There is another issue. It seems to me that these nomadic populations are saying much more  about us, that they are the grain of sand in the well-oiled machine. They used to be the oil that allowed the machine to function since the Roma were often the vectors of innovative technology, of know-how or just manpower for critical seasonal work in the agricultural business. While they might be as well-integrated as they have ever been, their way of life remains at odds with the modern world. This status, instead of being considered as a thorn in our side, ought to be valued immensely, because it tells us an awful lot about ourselves ( we the sedentary ones).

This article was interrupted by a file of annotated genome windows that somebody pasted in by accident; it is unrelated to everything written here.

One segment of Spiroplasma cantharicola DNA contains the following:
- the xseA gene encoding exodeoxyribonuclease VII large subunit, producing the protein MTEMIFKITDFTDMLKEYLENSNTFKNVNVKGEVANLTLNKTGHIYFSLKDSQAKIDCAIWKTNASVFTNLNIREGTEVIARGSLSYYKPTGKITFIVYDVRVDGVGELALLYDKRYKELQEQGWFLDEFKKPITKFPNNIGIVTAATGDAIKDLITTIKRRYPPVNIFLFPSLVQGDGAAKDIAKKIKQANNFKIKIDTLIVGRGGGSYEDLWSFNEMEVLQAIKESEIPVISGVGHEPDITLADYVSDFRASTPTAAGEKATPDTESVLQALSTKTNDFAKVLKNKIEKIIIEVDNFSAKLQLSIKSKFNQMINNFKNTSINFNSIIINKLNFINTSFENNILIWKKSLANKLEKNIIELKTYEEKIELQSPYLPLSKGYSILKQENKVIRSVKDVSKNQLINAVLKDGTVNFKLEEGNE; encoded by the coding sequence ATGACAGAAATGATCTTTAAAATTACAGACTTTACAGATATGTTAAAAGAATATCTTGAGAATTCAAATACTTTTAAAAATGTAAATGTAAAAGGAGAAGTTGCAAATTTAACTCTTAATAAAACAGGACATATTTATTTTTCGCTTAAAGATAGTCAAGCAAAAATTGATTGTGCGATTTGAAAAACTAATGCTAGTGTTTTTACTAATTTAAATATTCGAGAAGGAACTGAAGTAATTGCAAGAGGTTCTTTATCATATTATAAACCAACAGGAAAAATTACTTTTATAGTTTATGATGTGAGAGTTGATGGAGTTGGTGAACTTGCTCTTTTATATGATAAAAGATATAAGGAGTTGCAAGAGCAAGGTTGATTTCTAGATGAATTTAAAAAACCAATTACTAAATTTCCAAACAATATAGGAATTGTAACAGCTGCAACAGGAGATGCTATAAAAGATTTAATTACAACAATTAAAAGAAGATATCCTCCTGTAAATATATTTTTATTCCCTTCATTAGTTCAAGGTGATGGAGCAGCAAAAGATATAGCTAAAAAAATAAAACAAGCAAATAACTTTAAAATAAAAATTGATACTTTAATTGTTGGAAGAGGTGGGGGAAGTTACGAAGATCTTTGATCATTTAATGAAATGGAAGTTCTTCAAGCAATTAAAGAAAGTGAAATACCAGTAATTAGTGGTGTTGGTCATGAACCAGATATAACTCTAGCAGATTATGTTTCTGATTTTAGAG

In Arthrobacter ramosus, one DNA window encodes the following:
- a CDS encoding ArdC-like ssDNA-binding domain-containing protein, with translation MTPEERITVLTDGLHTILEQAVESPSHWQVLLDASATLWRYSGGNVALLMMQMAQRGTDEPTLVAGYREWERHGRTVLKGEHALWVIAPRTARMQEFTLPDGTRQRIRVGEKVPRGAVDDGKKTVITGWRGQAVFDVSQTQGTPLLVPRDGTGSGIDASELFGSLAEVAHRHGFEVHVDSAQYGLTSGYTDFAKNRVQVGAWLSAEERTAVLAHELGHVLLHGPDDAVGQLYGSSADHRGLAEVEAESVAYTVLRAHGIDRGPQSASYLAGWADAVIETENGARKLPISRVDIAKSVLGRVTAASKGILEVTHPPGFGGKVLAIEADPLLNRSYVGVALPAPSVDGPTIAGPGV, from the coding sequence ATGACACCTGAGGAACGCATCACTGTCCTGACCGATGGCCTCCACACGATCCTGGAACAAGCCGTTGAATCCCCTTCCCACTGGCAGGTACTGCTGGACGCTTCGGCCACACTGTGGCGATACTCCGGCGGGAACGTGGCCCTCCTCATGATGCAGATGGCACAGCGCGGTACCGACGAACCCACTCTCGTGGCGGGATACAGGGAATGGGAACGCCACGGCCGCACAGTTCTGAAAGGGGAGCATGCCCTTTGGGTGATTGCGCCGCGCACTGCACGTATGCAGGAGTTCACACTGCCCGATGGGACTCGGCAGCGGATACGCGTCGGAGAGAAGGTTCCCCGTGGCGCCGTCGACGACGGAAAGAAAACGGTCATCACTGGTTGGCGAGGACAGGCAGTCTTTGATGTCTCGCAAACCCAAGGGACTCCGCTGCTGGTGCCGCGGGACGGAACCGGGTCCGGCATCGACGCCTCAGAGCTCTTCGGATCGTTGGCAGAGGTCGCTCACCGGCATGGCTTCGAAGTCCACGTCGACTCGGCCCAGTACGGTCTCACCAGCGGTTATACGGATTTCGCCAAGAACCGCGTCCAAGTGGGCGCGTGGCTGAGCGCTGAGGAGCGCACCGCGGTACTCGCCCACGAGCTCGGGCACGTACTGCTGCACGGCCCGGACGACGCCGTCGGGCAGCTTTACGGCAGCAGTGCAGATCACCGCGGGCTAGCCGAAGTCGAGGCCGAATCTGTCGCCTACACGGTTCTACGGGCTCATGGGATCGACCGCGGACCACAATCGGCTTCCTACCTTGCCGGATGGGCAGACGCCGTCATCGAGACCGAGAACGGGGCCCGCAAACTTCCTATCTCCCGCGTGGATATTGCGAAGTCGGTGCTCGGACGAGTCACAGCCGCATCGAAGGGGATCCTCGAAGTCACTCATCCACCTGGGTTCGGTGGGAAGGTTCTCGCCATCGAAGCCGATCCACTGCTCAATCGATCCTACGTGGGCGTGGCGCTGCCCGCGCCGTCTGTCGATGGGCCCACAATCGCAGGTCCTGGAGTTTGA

[...]

I would not be able to theorize it properly, but it seems to me that the “itinerant” people are always at the crossroads of the theme that are trending in the digital world: landscape, travels, memories, surveillance, profiling, intellectual property ( no patents or copyrights but secret handicrafts and musical know-how) and in all these themes, we can find the production and utilization of objects.
Originating from India where they were forced to be nomads because of their impure work albeit useful ( greasemen and taylors..) the Roma people still specialized in the same profession thousand of years later. But in a few decades, I feel like they are not given their  space in society anymore and it seems to be linked to our relationship with objcets.
Cars have replaced horses ( that were critical to the Roma economy). We don't sharpen our knives anymore, we don't refill our pillows or repair our chairs, we don;t fix anything anymore but we throw them away and the objects are designed to be disposed anyway because the industry has a vested interest in us buying 5 similar objects than a single one if repaired properly. Maybe the problems of the Roma people  is with marketing and design.